AS TO THE ADMISSIBILITY OF
Application no. 3514/02
by Pentti EERIKÄINEN and Others
The European Court of Human Rights (Fourth Section), sitting on 26 September 2006 as a Chamber composed of:
Sir Nicolas Bratza, President,
Mr J. Casadevall,
Mr G. Bonello,
Mr M. Pellonpää,
Mr K. Traja,
Mr S. Pavlovschi,
Mr J. Šikuta, judges,
and Mr T.L. Early, Section Registrar,
Having regard to the above application lodged on 25 January 2002,
Having regard to the observations submitted by the respondent Government and the observations in reply submitted by the applicants,
Having deliberated, decides as follows:
The first applicant, Mr Pentti Eerikäinen, is a Finnish national who was born in 1946 and lives in Otava. The second applicant, Mr Matti Paloaro, is a Finnish national, who was born in 1942 and lives in Kylmäkoski. He is the former editor-in-chief of the third applicant, a publishing company named Yhtyneet Kuvalehdet Oy. The applicants were represented before the Court by Mr Heikki Salo, a lawyer practising in Helsinki. The respondent Government were represented by their Agent, Mr Arto Kosonen of the Ministry for Foreign Affairs.
A. The circumstances of the case
The facts of the case, as submitted by the parties, may be summarised as follows.
The first applicant is a freelance journalist. In 1997 he wrote an article about criminal proceedings which were then pending before the District Court (käräjäoikeus, tingsrätt) of Turunseutu. A defendant, X, was charged with various counts of tax fraud and aggravated fraud through allegedly deceiving the Social Insurance Institution (kansaneläkelaitos, folkpensionsanstalten) and insurance companies. The article was published in no. 6/97 of the magazine “Alibi”, and entitled: “It seemed legal, but... a woman entrepreneur cheated to obtain a pension of over 2 million marks?” (Näytti lailliselta, mutta... yrittäjärouva huijasi yli 2 miljoonan eläkkeen?). The article did not mention X’s name. In the magazine’s table of contents, however, her first name was mentioned. As part of the article, the magazine included a reproduction of an old article with a photograph of X. That article, written by the first applicant, had been published in another magazine several years before.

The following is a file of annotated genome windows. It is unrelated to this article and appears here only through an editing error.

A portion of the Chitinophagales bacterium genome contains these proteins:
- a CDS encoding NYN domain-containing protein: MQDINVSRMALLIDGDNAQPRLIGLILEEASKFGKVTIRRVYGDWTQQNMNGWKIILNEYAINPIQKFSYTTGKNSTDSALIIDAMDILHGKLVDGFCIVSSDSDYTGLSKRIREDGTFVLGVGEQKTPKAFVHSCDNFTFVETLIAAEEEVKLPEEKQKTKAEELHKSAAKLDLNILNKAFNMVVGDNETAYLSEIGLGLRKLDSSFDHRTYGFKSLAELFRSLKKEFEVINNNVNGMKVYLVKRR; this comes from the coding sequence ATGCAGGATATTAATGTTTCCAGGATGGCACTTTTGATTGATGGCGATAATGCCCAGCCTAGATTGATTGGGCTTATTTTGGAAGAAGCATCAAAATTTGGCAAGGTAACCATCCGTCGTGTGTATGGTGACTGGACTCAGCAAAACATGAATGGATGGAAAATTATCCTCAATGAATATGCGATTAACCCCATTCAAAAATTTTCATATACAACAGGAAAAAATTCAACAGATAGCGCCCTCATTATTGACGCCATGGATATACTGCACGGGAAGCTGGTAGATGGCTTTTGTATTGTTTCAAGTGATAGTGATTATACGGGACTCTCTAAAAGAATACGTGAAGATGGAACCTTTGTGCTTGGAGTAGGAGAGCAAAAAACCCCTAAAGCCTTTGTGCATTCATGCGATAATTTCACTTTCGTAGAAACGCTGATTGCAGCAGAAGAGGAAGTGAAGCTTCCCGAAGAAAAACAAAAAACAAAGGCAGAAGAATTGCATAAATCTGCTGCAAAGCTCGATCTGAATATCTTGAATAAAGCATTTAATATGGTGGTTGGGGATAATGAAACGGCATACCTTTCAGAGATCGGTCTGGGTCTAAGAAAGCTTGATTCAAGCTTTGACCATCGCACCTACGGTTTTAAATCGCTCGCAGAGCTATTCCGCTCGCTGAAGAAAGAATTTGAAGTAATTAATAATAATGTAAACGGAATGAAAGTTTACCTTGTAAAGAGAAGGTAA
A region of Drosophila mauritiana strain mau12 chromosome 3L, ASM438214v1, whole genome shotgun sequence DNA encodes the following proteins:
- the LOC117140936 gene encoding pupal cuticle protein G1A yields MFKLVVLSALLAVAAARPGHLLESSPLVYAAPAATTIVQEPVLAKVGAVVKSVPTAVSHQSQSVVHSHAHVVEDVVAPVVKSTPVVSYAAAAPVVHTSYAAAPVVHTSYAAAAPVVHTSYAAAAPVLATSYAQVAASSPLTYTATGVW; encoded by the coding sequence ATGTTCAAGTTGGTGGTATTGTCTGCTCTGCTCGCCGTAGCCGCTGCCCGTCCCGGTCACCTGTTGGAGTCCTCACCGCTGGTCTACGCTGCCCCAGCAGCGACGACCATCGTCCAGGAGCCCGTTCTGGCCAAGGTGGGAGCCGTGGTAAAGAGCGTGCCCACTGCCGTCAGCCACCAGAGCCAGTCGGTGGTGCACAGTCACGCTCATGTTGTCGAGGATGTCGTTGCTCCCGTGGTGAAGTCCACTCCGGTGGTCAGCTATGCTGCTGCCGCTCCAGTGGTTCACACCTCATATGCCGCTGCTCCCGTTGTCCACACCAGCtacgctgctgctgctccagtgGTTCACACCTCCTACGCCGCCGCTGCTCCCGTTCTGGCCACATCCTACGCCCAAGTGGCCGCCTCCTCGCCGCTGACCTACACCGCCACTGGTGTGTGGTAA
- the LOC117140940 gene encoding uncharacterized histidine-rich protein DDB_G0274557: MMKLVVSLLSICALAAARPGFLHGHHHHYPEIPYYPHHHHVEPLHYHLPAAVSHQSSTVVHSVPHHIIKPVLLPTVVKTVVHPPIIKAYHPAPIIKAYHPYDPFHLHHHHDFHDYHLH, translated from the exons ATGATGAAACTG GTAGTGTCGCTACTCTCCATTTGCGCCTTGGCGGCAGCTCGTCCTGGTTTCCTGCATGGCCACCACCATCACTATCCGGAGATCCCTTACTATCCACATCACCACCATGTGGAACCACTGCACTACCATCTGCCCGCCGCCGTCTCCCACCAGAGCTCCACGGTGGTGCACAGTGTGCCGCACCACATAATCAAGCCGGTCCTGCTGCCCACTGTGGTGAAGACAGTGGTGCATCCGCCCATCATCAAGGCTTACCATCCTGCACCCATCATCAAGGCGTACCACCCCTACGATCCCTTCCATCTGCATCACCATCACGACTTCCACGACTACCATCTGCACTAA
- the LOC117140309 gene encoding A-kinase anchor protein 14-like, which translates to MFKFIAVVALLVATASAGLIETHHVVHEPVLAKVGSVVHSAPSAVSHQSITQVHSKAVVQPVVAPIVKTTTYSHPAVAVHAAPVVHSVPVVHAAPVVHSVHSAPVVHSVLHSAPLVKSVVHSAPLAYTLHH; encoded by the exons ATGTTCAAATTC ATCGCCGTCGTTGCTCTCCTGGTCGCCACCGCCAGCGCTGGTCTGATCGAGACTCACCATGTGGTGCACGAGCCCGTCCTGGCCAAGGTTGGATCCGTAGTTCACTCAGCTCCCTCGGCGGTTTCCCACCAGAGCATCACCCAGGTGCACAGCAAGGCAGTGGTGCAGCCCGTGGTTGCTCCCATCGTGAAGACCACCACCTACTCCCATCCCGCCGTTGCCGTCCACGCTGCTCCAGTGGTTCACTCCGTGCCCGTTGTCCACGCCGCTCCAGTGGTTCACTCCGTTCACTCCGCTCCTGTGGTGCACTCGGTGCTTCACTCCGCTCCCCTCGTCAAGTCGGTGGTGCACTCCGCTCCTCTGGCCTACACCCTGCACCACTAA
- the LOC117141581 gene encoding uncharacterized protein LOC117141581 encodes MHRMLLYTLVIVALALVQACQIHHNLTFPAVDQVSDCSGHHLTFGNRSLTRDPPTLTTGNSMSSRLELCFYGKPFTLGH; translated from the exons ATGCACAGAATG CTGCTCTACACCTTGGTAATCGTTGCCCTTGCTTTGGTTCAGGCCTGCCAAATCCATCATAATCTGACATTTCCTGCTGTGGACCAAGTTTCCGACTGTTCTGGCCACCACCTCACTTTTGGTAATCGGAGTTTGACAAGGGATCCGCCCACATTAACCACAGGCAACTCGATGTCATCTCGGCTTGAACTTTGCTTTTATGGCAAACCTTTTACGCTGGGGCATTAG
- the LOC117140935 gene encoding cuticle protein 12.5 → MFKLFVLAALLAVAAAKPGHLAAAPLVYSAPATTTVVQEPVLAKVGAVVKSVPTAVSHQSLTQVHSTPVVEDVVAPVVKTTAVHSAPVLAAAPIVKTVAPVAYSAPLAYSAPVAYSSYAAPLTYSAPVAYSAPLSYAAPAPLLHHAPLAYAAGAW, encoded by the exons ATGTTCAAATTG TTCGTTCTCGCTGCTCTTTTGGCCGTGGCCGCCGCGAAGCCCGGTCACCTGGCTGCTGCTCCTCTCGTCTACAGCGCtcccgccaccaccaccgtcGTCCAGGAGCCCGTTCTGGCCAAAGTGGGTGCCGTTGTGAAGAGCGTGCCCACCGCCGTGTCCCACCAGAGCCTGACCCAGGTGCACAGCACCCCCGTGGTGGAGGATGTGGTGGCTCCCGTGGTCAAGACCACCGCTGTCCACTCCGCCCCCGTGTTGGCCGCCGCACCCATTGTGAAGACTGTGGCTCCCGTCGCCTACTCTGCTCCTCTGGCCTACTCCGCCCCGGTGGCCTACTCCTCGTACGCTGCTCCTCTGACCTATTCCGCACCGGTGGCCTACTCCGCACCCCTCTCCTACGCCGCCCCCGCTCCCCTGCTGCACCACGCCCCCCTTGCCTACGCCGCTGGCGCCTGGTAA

In September 1997 X lodged a criminal complaint, and proceedings were instituted against the applicants. On 18 December 1997, however, the Espoo District Court dismissed the charges. X appealed to the Helsinki Court of Appeal (hovioikeus, hovrätt), which upheld the judgment on 1 April 1999. X was ordered to reimburse the applicants’ legal costs.
Following the District Court’s judgment in the criminal proceedings X brought civil proceedings against the applicants before the Espoo District Court. She claimed that the said article had incriminated and insulted her and, in the alternative, that her picture had been published against her will, causing her mental suffering. She requested compensation for non-pecuniary damage in the amount of 250,000 Finnish marks (FIM; 42,047 euros (EUR)). In the second scenario, she claimed compensation for the publication of her picture and non-pecuniary damage in the amount of FIM 125,000 (EUR 21,023). She also claimed pecuniary damage in the amount of FIM 29,234 (EUR 4,917). In a hearing before the court she claimed that publication of the article and photograph had amounted to an invasion of her privacy.
On 31 March 1998 the District Court issued its judgment. It found that, given that X had been only a suspect at the time and the criminal case against her had still been pending, it had been wrongly alleged in the table of contents and in the headline of the article that she had obtained pension payments by fraud. The case thus amounted to defamation, as set out in Chapter 27 of the Penal Code (rikoslaki, strafflagen). The court further found that other parts of the article were not defamatory. Relying on the Tort Liability Act (vahingonkorvauslaki, skadeståndslagen), the District Court ordered the applicants jointly and severally to pay X FIM 80,000 (EUR 13,455) for non-pecuniary damage and FIM 27,554 (EUR 4,634) for pecuniary damage, and to pay her legal costs. Finally, the District Court found that, having regard to the above, there was no need to adjudicate on her second claim.
The applicants appealed to the Helsinki Court of Appeal, claiming that the District Court should not have based their liability to pay damages on the fulfilment of the constitutive elements of defamation, as X had claimed damages only with reference to the invasion of her privacy. They further denied that the case gave rise to any offence, and relied on their freedom of expression. X also appealed, requesting that the amount of damages be increased.
On 8 December 1999, without holding an oral hearing, the appellate court quashed the judgment, reasoning, inter alia, that:
“... Even though the District Court should have obtained submissions from the parties as to whether the act fulfilled the constitutive elements of an offence on which the District Court would base its decision, this did not affect the result of the case, taking into account that the [applicants’] submissions had been duly considered. ...